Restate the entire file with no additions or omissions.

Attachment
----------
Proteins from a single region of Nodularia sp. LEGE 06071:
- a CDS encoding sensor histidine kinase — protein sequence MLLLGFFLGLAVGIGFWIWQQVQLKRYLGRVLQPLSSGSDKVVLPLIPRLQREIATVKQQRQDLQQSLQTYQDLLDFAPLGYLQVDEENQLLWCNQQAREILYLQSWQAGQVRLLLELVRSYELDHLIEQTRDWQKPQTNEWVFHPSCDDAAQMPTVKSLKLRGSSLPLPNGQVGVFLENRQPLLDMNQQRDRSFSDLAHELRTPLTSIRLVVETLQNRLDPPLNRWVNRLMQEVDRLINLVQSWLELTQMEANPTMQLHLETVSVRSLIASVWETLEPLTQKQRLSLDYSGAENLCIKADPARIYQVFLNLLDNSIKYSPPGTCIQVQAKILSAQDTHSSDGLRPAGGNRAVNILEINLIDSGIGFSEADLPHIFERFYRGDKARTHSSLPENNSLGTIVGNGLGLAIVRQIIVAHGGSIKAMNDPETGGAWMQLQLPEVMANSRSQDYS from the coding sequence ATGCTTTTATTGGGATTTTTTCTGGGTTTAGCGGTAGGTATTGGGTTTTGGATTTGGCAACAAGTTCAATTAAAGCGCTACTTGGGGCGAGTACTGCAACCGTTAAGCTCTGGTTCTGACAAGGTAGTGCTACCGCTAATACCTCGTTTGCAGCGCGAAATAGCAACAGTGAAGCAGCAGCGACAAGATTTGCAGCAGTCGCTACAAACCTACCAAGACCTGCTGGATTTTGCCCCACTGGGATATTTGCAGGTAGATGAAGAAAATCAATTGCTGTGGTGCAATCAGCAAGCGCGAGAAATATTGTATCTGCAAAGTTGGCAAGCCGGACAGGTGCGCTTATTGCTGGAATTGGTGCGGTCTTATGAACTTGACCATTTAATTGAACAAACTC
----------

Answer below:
Proteins from a single region of Nodularia sp. LEGE 06071:
- a CDS encoding sensor histidine kinase — protein sequence MLLLGFFLGLAVGIGFWIWQQVQLKRYLGRVLQPLSSGSDKVVLPLIPRLQREIATVKQQRQDLQQSLQTYQDLLDFAPLGYLQVDEENQLLWCNQQAREILYLQSWQAGQVRLLLELVRSYELDHLIEQTRDWQKPQTNEWVFHPSCDDAAQMPTVKSLKLRGSSLPLPNGQVGVFLENRQPLLDMNQQRDRSFSDLAHELRTPLTSIRLVVETLQNRLDPPLNRWVNRLMQEVDRLINLVQSWLELTQMEANPTMQLHLETVSVRSLIASVWETLEPLTQKQRLSLDYSGAENLCIKADPARIYQVFLNLLDNSIKYSPPGTCIQVQAKILSAQDTHSSDGLRPAGGNRAVNILEINLIDSGIGFSEADLPHIFERFYRGDKARTHSSLPENNSLGTIVGNGLGLAIVRQIIVAHGGSIKAMNDPETGGAWMQLQLPEVMANSRSQDYS from the coding sequence ATGCTTTTATTGGGATTTTTTCTGGGTTTAGCGGTAGGTATTGGGTTTTGGATTTGGCAACAAGTTCAATTAAAGCGCTACTTGGGGCGAGTACTGCAACCGTTAAGCTCTGGTTCTGACAAGGTAGTGCTACCGCTAATACCTCGTTTGCAGCGCGAAATAGCAACAGTGAAGCAGCAGCGACAAGATTTGCAGCAGTCGCTACAAACCTACCAAGACCTGCTGGATTTTGCCCCACTGGGATATTTGCAGGTAGATGAAGAAAATCAATTGCTGTGGTGCAATCAGCAAGCGCGAGAAATATTGTATCTGCAAAGTTGGCAAGCCGGACAGGTGCGCTTATTGCTGGAATTGGTGCGGTCTTATGAACTTGACCATTTAATTGAACAAACTC